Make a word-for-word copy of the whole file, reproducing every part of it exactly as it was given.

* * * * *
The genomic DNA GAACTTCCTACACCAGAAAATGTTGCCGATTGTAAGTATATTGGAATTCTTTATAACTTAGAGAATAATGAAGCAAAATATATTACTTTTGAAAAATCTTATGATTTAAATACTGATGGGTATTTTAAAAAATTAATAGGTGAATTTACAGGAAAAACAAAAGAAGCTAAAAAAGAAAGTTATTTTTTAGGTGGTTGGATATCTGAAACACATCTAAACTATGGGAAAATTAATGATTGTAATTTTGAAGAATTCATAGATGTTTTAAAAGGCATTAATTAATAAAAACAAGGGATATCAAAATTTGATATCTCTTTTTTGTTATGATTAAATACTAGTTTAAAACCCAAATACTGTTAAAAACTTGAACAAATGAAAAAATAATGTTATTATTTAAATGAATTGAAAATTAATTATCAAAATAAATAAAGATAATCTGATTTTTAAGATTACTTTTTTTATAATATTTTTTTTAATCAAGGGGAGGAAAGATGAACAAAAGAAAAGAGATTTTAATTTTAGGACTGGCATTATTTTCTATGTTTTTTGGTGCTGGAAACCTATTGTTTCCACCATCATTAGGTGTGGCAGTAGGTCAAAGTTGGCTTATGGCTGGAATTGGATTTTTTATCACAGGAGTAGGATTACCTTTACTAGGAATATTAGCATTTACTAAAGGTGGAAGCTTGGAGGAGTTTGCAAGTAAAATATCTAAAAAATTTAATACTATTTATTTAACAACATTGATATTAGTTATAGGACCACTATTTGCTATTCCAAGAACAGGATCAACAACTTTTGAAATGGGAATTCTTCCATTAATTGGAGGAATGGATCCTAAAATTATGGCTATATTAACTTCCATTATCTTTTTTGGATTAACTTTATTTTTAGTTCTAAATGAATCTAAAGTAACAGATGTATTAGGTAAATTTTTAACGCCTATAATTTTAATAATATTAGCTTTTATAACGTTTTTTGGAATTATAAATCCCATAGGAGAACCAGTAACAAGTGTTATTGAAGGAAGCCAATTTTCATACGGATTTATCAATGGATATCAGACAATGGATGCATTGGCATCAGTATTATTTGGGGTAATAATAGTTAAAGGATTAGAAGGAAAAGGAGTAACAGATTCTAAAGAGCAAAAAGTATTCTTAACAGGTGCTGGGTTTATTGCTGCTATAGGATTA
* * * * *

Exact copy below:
The genomic DNA GAACTTCCTACACCAGAAAATGTTGCCGATTGTAAGTATATTGGAATTCTTTATAACTTAGAGAATAATGAAGCAAAATATATTACTTTTGAAAAATCTTATGATTTAAATACTGATGGGTATTTTAAAAAATTAATAGGTGAATTTACAGGAAAAACAAAAGAAGCTAAAAAAGAAAGTTATTTTTTAGGTGGTTGGATATCTGAAACACATCTAAACTATGGGAAAATTAATGATTGTAATTTTGAAGAATTCATAGATGTTTTAAAAGGCATTAATTAATAAAAACAAGGGATATCAAAATTTGATATCTCTTTTTTGTTATGATTAAATACTAGTTTAAAACCCAAATACTGTTAAAAACTTGAACAAATGAAAAAATAATGTTATTATTTAAATGAATTGAAAATTAATTATCAAAATAAATAAAGATAATCTGATTTTTAAGATTACTTTTTTTATAATATTTTTTTTAATCAAGGGGAGGAAAGATGAACAAAAGAAAAGAGATTTTAATTTTAGGACTGGCATTATTTTCTATGTTTTTTGGTGCTGGAAACCTATTGTTTCCACCATCATTAGGTGTGGCAGTAGGTCAAAGTTGGCTTATGGCTGGAATTGGATTTTTTATCACAGGAGTAGGATTACCTTTACTAGGAATATTAGCATTTACTAAAGGTGGAAGCTTGGAGGAGTTTGCAAGTAAAATATCTAAAAAATTTAATACTATTTATTTAACAACATTGATATTAGTTATAGGACCACTATTTGCTATTCCAAGAACAGGATCAACAACTTTTGAAATGGGAATTCTTCCATTAATTGGAGGAATGGATCCTAAAATTATGGCTATATTAACTTCCATTATCTTTTTTGGATTAACTTTATTTTTAGTTCTAAATGAATCTAAAGTAACAGATGTATTAGGTAAATTTTTAACGCCTATAATTTTAATAATATTAGCTTTTATAACGTTTTTTGGAATTATAAATCCCATAGGAGAACCAGTAACAAGTGTTATTGAAGGAAGCCAATTTTCATACGGATTTATCAATGGATATCAGACAATGGATGCATTGGCATCAGTATTATTTGGGGTAATAATAGTTAAAGGATTAGAAGGAAAAGGAGTAACAGATTCTAAAGAGCAAAAAGTATTCTTAACAGGTGCTGGGTTTATTGCTGCTATAGGATTA